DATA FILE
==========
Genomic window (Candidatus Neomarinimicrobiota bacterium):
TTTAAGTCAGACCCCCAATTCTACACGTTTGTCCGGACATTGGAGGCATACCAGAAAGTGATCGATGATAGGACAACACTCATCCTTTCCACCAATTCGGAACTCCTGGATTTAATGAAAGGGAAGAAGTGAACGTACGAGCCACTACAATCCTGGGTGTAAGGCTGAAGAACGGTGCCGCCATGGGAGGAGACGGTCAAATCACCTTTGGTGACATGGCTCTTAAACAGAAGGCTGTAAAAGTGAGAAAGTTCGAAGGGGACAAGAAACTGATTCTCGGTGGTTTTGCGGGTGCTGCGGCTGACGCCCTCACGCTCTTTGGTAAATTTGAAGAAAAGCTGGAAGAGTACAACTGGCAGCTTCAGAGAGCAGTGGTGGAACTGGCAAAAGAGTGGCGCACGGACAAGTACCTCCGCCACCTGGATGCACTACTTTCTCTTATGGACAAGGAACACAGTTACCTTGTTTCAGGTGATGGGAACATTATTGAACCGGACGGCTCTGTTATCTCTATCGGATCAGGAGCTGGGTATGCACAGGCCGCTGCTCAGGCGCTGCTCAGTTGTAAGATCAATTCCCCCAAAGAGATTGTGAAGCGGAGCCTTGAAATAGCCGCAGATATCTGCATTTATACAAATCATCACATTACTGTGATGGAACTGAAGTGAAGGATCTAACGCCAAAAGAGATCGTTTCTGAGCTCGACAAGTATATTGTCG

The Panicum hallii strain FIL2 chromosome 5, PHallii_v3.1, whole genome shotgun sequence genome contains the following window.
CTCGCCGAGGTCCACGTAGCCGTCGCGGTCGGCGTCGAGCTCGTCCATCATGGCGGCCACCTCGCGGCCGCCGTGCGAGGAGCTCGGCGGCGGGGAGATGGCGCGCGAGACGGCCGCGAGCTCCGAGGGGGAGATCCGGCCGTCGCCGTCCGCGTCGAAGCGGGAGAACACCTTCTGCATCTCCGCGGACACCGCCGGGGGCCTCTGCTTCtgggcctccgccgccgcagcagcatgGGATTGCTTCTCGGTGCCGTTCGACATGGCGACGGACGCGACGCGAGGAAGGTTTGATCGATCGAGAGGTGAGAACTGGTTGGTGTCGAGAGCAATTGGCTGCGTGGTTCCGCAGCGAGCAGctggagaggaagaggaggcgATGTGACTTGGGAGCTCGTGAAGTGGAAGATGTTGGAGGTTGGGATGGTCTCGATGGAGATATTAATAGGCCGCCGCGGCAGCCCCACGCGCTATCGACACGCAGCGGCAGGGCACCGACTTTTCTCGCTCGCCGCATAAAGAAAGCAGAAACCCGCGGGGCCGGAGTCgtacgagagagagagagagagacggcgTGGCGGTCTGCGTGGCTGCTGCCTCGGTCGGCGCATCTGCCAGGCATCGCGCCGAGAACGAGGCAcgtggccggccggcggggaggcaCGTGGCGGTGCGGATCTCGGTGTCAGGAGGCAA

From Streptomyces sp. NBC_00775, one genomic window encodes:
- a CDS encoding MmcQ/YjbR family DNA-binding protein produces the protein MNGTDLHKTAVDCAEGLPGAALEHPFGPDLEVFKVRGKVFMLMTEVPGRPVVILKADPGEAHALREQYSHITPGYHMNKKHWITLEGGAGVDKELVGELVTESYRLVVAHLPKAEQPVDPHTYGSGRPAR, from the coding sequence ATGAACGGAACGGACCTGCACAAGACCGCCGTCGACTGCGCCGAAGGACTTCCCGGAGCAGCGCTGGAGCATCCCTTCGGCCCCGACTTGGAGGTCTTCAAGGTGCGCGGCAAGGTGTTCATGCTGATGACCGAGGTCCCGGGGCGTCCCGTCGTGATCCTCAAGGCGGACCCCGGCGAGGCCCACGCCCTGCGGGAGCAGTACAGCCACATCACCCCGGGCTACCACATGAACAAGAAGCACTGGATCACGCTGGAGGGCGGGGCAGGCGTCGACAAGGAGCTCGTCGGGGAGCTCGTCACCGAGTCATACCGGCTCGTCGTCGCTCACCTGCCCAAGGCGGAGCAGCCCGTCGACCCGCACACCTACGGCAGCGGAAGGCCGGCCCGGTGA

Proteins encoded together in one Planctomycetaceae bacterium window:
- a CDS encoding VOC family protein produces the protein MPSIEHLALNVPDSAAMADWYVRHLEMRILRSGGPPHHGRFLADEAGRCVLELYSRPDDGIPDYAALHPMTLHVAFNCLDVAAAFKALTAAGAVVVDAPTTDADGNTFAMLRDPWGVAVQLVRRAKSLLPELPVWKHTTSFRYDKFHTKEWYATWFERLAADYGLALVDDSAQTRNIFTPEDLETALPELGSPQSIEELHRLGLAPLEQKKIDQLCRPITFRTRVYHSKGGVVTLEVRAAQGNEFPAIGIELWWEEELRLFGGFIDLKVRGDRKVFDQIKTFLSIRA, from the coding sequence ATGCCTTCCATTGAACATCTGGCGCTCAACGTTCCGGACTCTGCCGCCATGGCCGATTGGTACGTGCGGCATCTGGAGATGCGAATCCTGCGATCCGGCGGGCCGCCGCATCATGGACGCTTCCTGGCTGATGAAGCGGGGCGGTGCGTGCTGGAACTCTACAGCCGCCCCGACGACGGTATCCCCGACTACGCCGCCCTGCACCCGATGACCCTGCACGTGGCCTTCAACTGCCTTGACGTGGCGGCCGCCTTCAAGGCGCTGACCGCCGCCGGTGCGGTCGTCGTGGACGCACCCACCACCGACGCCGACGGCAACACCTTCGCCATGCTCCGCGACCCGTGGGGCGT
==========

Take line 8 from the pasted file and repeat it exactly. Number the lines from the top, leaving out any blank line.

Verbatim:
- a CDS encoding VOC family protein produces the protein MPSIEHLALNVPDSAAMADWYVRHLEMRILRSGGPPHHGRFLADEAGRCVLELYSRPDDGIPDYAALHPMTLHVAFNCLDVAAAFKALTAAGAVVVDAPTTDADGNTFAMLRDPWGVAVQLVRRAKSLLPELPVWKHTTSFRYDKFHTKEWYATWFERLAADYGLALVDDSAQTRNIFTPEDLETALPELGSPQSIEELHRLGLAPLEQKKIDQLCRPITFRTRVYHSKGGVVTLEVRAAQGNEFPAIGIELWWEEELRLFGGFIDLKVRGDRKVFDQIKTFLSIRA, from the coding sequence ATGCCTTCCATTGAACATCTGGCGCTCAACGTTCCGGACTCTGCCGCCATGGCCGATTGGTACGTGCGGCATCTGGAGATGCGAATCCTGCGATCCGGCGGGCCGCCGCATCATGGACGCTTCCTGGCTGATGAAGCGGGGCGGTGCGTGCTGGAACTCTACAGCCGCCCCGACGACGGTATCCCCGACTACGCCGCCCTGCACCCGATGACCCTGCACGTGGCCTTCAACTGCCTTGACGTGGCGGCCGCCTTCAAGGCGCTGACCGCCGCCGGTGCGGTCGTCGTGGACGCACCCACCACCGACGCCGACGGCAACACCTTCGCCATGCTCCGCGACCCGTGGGGCGT